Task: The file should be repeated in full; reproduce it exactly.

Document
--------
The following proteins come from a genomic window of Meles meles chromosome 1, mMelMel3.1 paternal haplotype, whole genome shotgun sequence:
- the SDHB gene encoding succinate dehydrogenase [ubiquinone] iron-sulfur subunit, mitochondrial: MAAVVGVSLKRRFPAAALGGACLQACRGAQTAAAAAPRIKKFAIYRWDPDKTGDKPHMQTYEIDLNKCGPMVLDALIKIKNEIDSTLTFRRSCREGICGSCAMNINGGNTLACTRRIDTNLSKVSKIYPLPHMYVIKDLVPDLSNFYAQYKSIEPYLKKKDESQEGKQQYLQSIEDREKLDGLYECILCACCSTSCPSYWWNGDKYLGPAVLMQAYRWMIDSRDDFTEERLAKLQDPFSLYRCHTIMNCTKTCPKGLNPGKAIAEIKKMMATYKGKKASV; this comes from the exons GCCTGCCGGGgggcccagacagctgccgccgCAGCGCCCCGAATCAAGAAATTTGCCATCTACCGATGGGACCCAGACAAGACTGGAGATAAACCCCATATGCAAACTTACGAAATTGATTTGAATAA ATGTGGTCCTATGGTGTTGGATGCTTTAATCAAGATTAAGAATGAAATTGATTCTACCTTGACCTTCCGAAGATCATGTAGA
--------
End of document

The following proteins come from a genomic window of Meles meles chromosome 1, mMelMel3.1 paternal haplotype, whole genome shotgun sequence:
- the SDHB gene encoding succinate dehydrogenase [ubiquinone] iron-sulfur subunit, mitochondrial: MAAVVGVSLKRRFPAAALGGACLQACRGAQTAAAAAPRIKKFAIYRWDPDKTGDKPHMQTYEIDLNKCGPMVLDALIKIKNEIDSTLTFRRSCREGICGSCAMNINGGNTLACTRRIDTNLSKVSKIYPLPHMYVIKDLVPDLSNFYAQYKSIEPYLKKKDESQEGKQQYLQSIEDREKLDGLYECILCACCSTSCPSYWWNGDKYLGPAVLMQAYRWMIDSRDDFTEERLAKLQDPFSLYRCHTIMNCTKTCPKGLNPGKAIAEIKKMMATYKGKKASV; this comes from the exons GCCTGCCGGGgggcccagacagctgccgccgCAGCGCCCCGAATCAAGAAATTTGCCATCTACCGATGGGACCCAGACAAGACTGGAGATAAACCCCATATGCAAACTTACGAAATTGATTTGAATAA ATGTGGTCCTATGGTGTTGGATGCTTTAATCAAGATTAAGAATGAAATTGATTCTACCTTGACCTTCCGAAGATCATGTAGA